The challenges posed by the closure of schools and a call for solidarity
Schools have closed. These intellectual and educational spaces filled with lives, dreams and hopes suddenly turn into an empty desert.
No more traffic at the door of these establishments in the early morning. No more queuing students and whispers of colorful stories. No more ringing bells recalling discipline and announcing the start of a day full of new subjects and unforgettable memories. No more canteen and sharing of sandwiches. No more team projects and meetings with friends. No more theatre, music or extracurricular activities. No more spontaneous jokes exploding into innocent laughter. No more school life, no more atmosphere, but an enormous silence. Silence of a desert ! Schools today remind us of Sleeping Beauty’s castle. They simply closed their doors. Students, parents and teachers are locked down at home. Each of these three actors in school life faces a unique situation: parents turn into private teachers, teachers interact with screens that replace school benches and children are completely disconnected from their daily routine. The three of them are victims of new changes caused by this covod-19 virus which suddenly turns their lives upside down and threatens them with the unknown. Panic is taking over.
Parents ask themselves a thousand and one questions: will they be able to provide education for their children? How should they manage the many demands on their time? It goes without saying that the lack of education experience is the biggest problem. Not all parents can support their children in their school work. This difficulty is undoubtedly relative and variable. However, it is more acute for parents who do not have mastery over the language in which their children learn.
As for teachers, they find it difficult to accept and adapt to these new modes of technology which operate completely differently from traditional teaching. It is true that educational organisations have tried to find the best solutions to continue providing distance education, but the multiplicity of choices of platforms and learning tools as well as the lack of a unanimous and structured plan have engendered a variety of approaches. The pace of preparations was therefore unfortunately not the same in all schools: faster in some, but very slow in others. The teachers opted for different choices of tools: Google Classroom, Zoom, Skype, pronote, emails, etc. Result: children and parents find themselves inundated by a multitude of sources which is disorientating. The situation is more delicate in private schools where tuition fees are high. Unsatisfied and overwhelmed parents have demanded fee reductions, the establishments in return refused to comply with this request as it threatens their continuity.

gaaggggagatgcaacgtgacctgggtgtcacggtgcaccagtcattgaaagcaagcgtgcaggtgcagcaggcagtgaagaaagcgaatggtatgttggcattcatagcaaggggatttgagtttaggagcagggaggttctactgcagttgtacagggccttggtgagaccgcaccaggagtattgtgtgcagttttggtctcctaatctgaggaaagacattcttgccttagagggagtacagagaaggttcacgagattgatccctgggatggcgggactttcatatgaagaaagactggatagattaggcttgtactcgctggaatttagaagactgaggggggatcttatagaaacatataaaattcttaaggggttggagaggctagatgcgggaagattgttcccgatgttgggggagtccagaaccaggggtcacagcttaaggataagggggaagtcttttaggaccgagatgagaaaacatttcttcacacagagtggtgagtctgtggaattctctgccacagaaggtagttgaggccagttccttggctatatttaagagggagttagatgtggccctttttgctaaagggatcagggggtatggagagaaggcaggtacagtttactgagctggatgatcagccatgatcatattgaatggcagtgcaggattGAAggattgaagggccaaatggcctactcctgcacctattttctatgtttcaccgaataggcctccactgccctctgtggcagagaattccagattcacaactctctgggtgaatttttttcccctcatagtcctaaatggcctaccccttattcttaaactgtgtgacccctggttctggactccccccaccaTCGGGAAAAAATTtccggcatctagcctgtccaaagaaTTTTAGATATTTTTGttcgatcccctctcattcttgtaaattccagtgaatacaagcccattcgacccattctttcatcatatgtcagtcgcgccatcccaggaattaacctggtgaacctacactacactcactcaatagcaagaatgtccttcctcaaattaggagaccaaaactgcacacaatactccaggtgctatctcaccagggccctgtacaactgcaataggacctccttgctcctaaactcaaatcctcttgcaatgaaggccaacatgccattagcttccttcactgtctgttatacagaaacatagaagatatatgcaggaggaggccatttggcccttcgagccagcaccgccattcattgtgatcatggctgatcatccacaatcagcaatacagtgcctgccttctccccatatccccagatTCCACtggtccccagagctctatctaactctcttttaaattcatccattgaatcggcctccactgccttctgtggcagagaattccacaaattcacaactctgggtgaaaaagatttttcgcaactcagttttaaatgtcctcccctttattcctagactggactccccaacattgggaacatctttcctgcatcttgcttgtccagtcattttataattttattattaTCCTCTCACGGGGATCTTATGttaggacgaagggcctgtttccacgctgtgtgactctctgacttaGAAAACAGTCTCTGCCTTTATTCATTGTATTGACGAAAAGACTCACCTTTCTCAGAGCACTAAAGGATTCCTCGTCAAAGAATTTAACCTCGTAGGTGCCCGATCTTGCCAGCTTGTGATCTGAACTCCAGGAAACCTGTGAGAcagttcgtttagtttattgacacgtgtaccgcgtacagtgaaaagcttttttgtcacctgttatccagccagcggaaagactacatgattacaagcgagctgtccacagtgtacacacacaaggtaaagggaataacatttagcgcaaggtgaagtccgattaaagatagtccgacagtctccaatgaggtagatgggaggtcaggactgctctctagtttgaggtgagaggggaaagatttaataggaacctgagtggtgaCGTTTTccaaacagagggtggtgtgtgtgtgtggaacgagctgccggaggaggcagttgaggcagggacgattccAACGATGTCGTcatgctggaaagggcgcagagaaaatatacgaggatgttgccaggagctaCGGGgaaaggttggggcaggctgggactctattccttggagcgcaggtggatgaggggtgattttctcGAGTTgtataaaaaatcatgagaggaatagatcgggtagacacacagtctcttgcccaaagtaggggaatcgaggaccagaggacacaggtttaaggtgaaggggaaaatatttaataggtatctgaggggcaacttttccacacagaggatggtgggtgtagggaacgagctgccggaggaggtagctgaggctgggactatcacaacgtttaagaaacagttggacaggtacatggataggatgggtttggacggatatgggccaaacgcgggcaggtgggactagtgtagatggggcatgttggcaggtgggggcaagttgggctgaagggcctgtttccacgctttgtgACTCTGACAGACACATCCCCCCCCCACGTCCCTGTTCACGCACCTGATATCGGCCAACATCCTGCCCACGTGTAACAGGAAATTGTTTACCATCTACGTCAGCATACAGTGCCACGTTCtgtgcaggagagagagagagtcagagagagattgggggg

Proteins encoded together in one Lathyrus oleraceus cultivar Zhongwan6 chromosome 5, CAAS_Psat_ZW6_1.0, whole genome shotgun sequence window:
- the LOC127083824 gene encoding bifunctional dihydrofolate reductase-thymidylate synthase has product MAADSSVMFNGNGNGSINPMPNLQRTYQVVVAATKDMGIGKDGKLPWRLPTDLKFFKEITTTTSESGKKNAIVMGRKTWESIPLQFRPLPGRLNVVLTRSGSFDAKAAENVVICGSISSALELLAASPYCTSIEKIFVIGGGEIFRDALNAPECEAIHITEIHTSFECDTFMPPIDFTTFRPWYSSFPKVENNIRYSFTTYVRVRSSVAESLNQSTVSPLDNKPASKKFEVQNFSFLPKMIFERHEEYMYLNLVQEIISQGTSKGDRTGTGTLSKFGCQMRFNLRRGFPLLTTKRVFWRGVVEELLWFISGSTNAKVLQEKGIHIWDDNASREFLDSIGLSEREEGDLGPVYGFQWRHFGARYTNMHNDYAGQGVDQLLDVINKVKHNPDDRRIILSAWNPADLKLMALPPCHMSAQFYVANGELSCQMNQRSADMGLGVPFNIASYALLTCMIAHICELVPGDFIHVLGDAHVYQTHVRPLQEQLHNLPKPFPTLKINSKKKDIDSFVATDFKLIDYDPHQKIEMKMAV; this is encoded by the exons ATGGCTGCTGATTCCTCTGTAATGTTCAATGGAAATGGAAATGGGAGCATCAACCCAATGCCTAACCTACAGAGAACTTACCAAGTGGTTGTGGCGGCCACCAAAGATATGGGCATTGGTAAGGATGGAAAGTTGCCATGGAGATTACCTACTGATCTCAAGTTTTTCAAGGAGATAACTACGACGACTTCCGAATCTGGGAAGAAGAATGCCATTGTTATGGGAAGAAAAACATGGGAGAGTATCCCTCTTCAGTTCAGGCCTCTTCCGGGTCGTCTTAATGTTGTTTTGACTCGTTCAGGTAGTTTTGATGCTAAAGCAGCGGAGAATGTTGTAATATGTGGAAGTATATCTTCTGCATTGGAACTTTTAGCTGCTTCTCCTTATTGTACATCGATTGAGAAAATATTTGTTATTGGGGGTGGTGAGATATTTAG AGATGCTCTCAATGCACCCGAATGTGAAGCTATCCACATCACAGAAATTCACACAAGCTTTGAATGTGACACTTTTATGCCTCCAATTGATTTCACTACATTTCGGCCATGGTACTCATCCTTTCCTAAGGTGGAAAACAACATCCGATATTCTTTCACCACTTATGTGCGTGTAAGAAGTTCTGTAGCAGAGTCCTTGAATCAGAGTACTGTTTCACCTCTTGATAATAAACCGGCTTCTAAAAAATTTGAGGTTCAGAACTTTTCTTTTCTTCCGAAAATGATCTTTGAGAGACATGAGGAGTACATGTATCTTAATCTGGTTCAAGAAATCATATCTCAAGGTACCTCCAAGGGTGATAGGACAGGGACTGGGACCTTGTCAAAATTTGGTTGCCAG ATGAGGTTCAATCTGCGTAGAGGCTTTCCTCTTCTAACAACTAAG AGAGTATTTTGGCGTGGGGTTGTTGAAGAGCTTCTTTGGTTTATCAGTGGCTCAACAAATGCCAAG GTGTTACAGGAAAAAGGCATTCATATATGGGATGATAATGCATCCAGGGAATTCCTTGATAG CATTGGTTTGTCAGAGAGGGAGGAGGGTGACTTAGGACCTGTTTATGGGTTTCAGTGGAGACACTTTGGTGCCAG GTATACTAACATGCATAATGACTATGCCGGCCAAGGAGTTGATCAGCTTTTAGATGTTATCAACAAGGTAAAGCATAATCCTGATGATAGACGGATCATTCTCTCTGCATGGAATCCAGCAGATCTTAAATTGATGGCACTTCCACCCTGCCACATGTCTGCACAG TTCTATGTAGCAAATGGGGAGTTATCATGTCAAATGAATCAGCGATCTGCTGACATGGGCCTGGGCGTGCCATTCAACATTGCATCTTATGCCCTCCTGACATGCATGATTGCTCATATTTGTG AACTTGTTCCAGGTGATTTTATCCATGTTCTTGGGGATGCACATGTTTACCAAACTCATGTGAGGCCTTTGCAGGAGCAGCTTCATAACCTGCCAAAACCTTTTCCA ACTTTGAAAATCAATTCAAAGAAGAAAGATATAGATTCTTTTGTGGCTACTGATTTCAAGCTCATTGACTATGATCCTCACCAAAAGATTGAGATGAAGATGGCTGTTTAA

As for children, they are the most vulnerable in this whole sanitary crisis . Completely isolated from their peer group and dramatically expelled from their daily routine, they are exposed to integral changes in their lifestyle: no socialization or leisure activities, and having to work with parents with different methods. This disturbance will undoubtedly leave its small scars in their memory.
Let’s add to the basket the major emotion that discreetly tortures them: fear. The fear of this ravaging virus, but also the fear of infecting their parent or grandparent!
Confinement is no doubt necessary. Human health deserves all the sacrifices of the world. But how long will they resist? The situation is seriously unpredictable, and the moral, mental and intellectual repercussions cannot be overlooked. How do we deal with all of these challenges in our schools while waiting to go back to our ordinary way of life?
Schools must do their best to reassure parents and students. The unification of the working platform within the same school structure is an essential measure to lighten the parents’ task and allow them to continue the program in a simple and clarified manner. On the other hand, parents must moderate their requirements and give teachers time to assimilate and master the new work tools. It is true that in most companies, the managerial bodies have been able to more easily adopt teleworking, however the situation is not the same in educational forums whose object is an intellectual product which directly affects the intelligence of our future “citizens of the world ”. Patience is therefore essential at this level.
In this new world ,weakened by the Coronavirus, it is solidarity that wins the fight. So let’s stop the destructive accusations that disturb our positions. Instead, opt for measured opinions and reasonable expectations. Let us remain united and together form a positive bridge in order to overcome this unprecedented life challenging issue successfully.
President of the LFIA Board of Directors.